Monday, March 10, 2014

Democrats are abandoning the Middle Class

I found this Kevin Drum post, where Drum responds to this American Prospect story by Sean McElwee, on why the American voters vote against their self-interests, and whether the Democrats can use the environment as a centrist issue.  First, the American Prospect story:
For decades, thinkers on the left have wondered why the working class regularly votes against its own interests, upending what Marx believed would be an inevitable march from democracy to socialism. In his book, What’s the Matter with Kansas?, Thomas Frank argued that social issues obscure economic motives, and indeed the most salient non-economic one has always been race, at least in this country. In America, conservative politicians have exploited racism to their own benefit, first to disempower blacks with Jim Crow, then to undermine the union movement, and more recently to undercut support for welfare programs, as Ian Haney Lopez recently documented in Dog-Whistle Politics. Nixon’s “law and order campaign” played on racial fears, as did Reagan’s denunciation of “welfare queens.” Republicans played at race to win solid majorities for decades while actively working against the interests of the majority of Americans. The left has much to learn about this strategy. It needs to fundamentally re-align Americans around an issue with a deep and latent importance: the environment.

When asked about the most important global issue, 25 percent of Americans cite environmental degradation, while only 10 percent cite the economy. "Everyone studying American politics has been waiting for a new realignment because the last few decades have been marked by political apathy and the rise of a new voting bloc that is not strongly tied to either party,” says Dr. Benjamin Radcliff, professor of politics at Notre Dame and author of The Political Economy of Human Happiness: How Voters' Choices Determine the Quality of Life. “What is needed is some spark, either an event, like the Great Depression—or just a party capable of mobilizing this latent potential."

What I'm especially interested here is that Kevin Drum gets "peevish" at McElwee's story:
 Why is it that the working class often votes against its own economic interests? Well, let's compare the sales pitches of the Republican and Democratic parties when it comes to pocketbook issues:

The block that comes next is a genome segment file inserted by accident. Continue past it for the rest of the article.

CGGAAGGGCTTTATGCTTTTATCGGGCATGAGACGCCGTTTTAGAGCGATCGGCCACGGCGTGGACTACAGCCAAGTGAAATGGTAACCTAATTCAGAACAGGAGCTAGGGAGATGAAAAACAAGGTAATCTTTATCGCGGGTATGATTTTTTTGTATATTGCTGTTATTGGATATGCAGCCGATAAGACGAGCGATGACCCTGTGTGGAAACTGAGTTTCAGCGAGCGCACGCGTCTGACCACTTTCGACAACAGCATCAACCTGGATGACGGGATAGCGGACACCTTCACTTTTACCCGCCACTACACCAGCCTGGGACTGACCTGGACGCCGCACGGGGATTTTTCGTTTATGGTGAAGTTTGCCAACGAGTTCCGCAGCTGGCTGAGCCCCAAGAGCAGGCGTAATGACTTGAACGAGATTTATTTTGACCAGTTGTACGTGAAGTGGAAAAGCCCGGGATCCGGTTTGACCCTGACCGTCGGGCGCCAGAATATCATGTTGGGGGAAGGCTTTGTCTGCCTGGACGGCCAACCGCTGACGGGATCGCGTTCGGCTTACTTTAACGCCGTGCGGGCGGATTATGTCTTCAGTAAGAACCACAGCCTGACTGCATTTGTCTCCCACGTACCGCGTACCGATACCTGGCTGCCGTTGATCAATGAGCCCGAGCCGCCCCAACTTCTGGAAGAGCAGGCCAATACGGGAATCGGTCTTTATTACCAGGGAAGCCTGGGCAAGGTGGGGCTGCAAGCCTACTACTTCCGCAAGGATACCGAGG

• Republicans: We will lower your taxes.
  • Democrats: We, um, support policies that encourage a fairer distribution of growth and....and....working of
There are two problems with the Democratic approach. First, it's too abstract to appeal to anyone. Second, it's not true anyway. Democrats simply don't consistently support concrete policies that help the middle class. Half of them voted for the bankruptcy bill of 2005. They've done virtually nothing to stem the growth of monopolies and next to nothing to improve consumer protection in visible ways. They don't do anything for labor. They're soft on protecting Social Security. They bailed out the banks but refused to bail out underwater homeowners. Hell, they can't even agree to kill the carried interest loophole, a populist favorite if ever there was one. 
And then Democrats will wonder yet again why a big chunk of the working class votes for Republicans. It's a stumper all right.
Apologies for being peevish. But honestly, Democrats have done virtually nothing for the middle class for three decades now. They're nearly as reliant on the business community for campaign funding as Republicans. Can we all stop pretending that there's some deep mystery about why lots of working and middle class voters figure there are no real economic differences between the parties, so they might as well vote on social issues instead?
If you want to know why the Democrats can't seem to win elections like the Republicans, this is it.  The Democratic Party no longer believes in policies to help the Middle Class, and barely advocates policies to help the poor and working class--Cat Food Commission anyone?  The Democrats will not "support concrete policies" in a no-compromising way that Republicans have done for three decades.  Instead, the Democrats cave and compromise to Republican demands on everything.  The Republicans know it, so they push their demands even further rightward into Crazyland, with the Democrats continuing to cave and shift rightward away from their core values.  Democratic congress critters are never primaried for compromising on their values the way that Tea Party voters primary their Republican congress critters.  And finally, both political parties have been purchased by corporations, Wall Street, and the ubber-rich.  Middle class policies and values will always be rejected for the interests of those who purchased their Democratic congressmen.

You can't expect voters to continue voting for you, if you don't give them something in return.  So far, the Democrats are not giving the Middle Class any policies to help them--not helping them with the lost jobs, improving education, bankruptcy, housing, crushing student debt, TBTF Banks, protecting Social Security, spiraling health care costs and single-payer insurance.  Social issues don't matter worth a damn--Not if people can't keep a roof over their heads and place food on their table.   And the "Vote-For-Us-We're-Not-As-Bad-As-The-Other-Guy" can only go so far--if you keep caving in and not standing for anything, then you're actually worst than "The Other Guy."  While I may know that the Republican policies are bad for the country, I also know that the Republicans are pretty consistent with their policies.  The Democrats?  They have no consistency. 

That is what's wrong with the Democratic Party.  I doubt that the Democratic Party can ever change--not with the way things are now.

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